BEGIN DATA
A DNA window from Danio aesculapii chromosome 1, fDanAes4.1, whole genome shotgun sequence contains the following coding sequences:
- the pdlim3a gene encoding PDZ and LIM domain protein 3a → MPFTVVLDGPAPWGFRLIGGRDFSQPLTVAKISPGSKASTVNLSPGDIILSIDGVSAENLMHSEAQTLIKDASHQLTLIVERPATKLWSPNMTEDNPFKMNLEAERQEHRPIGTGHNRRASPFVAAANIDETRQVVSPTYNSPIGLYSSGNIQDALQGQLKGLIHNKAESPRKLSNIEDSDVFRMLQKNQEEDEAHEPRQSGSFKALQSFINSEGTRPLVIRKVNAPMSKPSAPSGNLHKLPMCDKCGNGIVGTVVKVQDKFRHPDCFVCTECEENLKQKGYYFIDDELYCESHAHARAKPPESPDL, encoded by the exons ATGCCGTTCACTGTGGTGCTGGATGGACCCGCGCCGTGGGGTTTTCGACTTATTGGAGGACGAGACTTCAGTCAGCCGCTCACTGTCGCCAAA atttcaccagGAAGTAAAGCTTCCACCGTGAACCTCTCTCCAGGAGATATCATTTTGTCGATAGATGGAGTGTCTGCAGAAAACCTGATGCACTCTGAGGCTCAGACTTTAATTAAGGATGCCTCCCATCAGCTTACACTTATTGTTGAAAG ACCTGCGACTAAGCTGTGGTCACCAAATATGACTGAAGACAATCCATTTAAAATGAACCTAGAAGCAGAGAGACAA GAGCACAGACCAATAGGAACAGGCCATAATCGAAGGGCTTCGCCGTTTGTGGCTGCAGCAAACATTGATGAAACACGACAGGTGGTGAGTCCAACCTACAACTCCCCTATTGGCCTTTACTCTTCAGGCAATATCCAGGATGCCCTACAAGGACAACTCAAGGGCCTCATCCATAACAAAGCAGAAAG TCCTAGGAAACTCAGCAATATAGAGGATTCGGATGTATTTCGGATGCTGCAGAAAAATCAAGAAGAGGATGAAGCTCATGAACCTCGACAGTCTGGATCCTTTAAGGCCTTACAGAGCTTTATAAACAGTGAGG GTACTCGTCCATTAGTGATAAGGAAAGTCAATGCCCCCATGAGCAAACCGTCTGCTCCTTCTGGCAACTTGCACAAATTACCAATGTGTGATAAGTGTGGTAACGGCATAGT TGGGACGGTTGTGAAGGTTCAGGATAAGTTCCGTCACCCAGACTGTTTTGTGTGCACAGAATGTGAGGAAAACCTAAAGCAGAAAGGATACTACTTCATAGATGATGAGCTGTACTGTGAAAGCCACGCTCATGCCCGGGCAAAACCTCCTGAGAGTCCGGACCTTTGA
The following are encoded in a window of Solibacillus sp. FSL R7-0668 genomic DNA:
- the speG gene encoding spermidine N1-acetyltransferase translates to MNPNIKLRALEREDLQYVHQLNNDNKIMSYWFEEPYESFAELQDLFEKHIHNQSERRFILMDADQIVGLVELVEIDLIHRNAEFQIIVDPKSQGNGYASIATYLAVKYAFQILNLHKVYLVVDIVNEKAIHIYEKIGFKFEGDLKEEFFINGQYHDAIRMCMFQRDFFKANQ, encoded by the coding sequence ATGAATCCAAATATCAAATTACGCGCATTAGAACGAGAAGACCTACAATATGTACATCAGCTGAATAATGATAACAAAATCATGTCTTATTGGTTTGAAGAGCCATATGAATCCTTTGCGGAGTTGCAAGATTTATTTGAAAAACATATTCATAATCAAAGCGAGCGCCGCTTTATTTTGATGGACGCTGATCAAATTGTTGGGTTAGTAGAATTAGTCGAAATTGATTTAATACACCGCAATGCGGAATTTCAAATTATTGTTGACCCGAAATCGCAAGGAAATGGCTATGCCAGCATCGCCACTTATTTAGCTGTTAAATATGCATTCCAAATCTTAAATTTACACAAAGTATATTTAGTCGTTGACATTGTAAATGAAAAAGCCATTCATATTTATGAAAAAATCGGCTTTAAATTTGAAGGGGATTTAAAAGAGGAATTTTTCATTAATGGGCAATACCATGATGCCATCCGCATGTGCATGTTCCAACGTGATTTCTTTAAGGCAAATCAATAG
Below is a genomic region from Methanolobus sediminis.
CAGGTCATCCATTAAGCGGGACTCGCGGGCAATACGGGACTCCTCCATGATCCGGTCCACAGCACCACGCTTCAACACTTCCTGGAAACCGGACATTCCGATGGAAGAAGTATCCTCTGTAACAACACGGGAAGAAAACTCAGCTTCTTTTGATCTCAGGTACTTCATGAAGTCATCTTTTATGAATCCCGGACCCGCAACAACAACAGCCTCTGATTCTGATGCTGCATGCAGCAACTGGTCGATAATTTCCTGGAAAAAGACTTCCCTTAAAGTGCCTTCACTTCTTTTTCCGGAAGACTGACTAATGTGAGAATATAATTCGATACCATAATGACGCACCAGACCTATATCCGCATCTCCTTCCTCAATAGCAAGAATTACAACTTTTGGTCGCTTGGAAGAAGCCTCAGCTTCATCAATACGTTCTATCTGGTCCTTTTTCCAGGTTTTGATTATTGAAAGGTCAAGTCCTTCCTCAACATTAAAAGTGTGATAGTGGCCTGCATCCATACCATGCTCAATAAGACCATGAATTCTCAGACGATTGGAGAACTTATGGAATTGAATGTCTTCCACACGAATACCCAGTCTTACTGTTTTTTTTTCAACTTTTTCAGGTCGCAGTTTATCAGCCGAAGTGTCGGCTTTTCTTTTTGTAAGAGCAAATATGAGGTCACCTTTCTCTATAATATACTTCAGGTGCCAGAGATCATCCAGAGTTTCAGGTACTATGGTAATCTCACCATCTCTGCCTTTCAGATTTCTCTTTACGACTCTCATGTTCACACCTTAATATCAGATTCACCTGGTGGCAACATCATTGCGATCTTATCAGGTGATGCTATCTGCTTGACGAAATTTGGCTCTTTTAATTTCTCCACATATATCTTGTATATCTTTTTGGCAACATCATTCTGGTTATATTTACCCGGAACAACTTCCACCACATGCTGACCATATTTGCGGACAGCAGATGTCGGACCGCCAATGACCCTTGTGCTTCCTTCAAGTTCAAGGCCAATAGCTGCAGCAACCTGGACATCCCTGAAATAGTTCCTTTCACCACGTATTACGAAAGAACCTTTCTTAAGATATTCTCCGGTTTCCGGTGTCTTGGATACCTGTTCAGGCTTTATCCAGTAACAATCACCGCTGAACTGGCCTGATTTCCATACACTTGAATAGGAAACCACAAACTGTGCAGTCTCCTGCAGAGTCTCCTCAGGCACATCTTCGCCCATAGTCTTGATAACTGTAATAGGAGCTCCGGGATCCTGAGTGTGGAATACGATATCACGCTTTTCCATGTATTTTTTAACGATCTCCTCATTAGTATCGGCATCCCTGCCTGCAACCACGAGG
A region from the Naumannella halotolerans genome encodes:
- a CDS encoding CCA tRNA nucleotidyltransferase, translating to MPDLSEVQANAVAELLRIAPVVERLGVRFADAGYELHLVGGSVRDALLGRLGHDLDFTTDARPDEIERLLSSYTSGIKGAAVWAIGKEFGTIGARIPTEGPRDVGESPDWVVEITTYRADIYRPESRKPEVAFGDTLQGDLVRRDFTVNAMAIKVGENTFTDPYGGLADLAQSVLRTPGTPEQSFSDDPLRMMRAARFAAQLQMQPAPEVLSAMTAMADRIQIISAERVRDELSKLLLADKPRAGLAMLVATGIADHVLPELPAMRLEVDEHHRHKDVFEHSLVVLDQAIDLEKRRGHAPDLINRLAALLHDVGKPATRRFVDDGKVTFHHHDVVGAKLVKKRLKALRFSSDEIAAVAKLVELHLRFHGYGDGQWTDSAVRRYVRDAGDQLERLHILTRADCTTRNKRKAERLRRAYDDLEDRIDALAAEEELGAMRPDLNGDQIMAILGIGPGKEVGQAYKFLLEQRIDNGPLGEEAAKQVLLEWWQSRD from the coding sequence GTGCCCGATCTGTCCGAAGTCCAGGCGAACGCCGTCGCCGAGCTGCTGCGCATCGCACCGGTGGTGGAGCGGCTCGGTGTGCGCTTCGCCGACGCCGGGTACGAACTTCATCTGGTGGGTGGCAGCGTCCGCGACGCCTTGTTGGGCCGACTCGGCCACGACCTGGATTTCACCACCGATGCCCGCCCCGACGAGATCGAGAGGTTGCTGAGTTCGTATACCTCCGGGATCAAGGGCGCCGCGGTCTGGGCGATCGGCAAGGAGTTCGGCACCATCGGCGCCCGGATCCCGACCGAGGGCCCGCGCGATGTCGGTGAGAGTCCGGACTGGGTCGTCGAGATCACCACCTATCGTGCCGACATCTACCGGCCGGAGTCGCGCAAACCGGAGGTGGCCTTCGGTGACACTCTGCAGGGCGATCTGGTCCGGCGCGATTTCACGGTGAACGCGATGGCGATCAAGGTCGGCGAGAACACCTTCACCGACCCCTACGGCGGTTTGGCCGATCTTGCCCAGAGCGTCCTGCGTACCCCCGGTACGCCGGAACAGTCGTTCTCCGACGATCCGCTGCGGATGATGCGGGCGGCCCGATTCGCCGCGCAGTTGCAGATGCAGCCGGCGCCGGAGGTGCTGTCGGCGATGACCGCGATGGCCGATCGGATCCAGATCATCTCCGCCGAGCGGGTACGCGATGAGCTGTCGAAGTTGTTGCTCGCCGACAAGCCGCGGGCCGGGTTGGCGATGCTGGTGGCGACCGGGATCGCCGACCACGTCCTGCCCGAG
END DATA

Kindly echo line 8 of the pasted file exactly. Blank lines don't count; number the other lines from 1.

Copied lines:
- a CDS encoding CCA tRNA nucleotidyltransferase, translating to MPDLSEVQANAVAELLRIAPVVERLGVRFADAGYELHLVGGSVRDALLGRLGHDLDFTTDARPDEIERLLSSYTSGIKGAAVWAIGKEFGTIGARIPTEGPRDVGESPDWVVEITTYRADIYRPESRKPEVAFGDTLQGDLVRRDFTVNAMAIKVGENTFTDPYGGLADLAQSVLRTPGTPEQSFSDDPLRMMRAARFAAQLQMQPAPEVLSAMTAMADRIQIISAERVRDELSKLLLADKPRAGLAMLVATGIADHVLPELPAMRLEVDEHHRHKDVFEHSLVVLDQAIDLEKRRGHAPDLINRLAALLHDVGKPATRRFVDDGKVTFHHHDVVGAKLVKKRLKALRFSSDEIAAVAKLVELHLRFHGYGDGQWTDSAVRRYVRDAGDQLERLHILTRADCTTRNKRKAERLRRAYDDLEDRIDALAAEEELGAMRPDLNGDQIMAILGIGPGKEVGQAYKFLLEQRIDNGPLGEEAAKQVLLEWWQSRD from the coding sequence GTGCCCGATCTGTCCGAAGTCCAGGCGAACGCCGTCGCCGAGCTGCTGCGCATCGCACCGGTGGTGGAGCGGCTCGGTGTGCGCTTCGCCGACGCCGGGTACGAACTTCATCTGGTGGGTGGCAGCGTCCGCGACGCCTTGTTGGGCCGACTCGGCCACGACCTGGATTTCACCACCGATGCCCGCCCCGACGAGATCGAGAGGTTGCTGAGTTCGTATACCTCCGGGATCAAGGGCGCCGCGGTCTGGGCGATCGGCAAGGAGTTCGGCACCATCGGCGCCCGGATCCCGACCGAGGGCCCGCGCGATGTCGGTGAGAGTCCGGACTGGGTCGTCGAGATCACCACCTATCGTGCCGACATCTACCGGCCGGAGTCGCGCAAACCGGAGGTGGCCTTCGGTGACACTCTGCAGGGCGATCTGGTCCGGCGCGATTTCACGGTGAACGCGATGGCGATCAAGGTCGGCGAGAACACCTTCACCGACCCCTACGGCGGTTTGGCCGATCTTGCCCAGAGCGTCCTGCGTACCCCCGGTACGCCGGAACAGTCGTTCTCCGACGATCCGCTGCGGATGATGCGGGCGGCCCGATTCGCCGCGCAGTTGCAGATGCAGCCGGCGCCGGAGGTGCTGTCGGCGATGACCGCGATGGCCGATCGGATCCAGATCATCTCCGCCGAGCGGGTACGCGATGAGCTGTCGAAGTTGTTGCTCGCCGACAAGCCGCGGGCCGGGTTGGCGATGCTGGTGGCGACCGGGATCGCCGACCACGTCCTGCCCGAG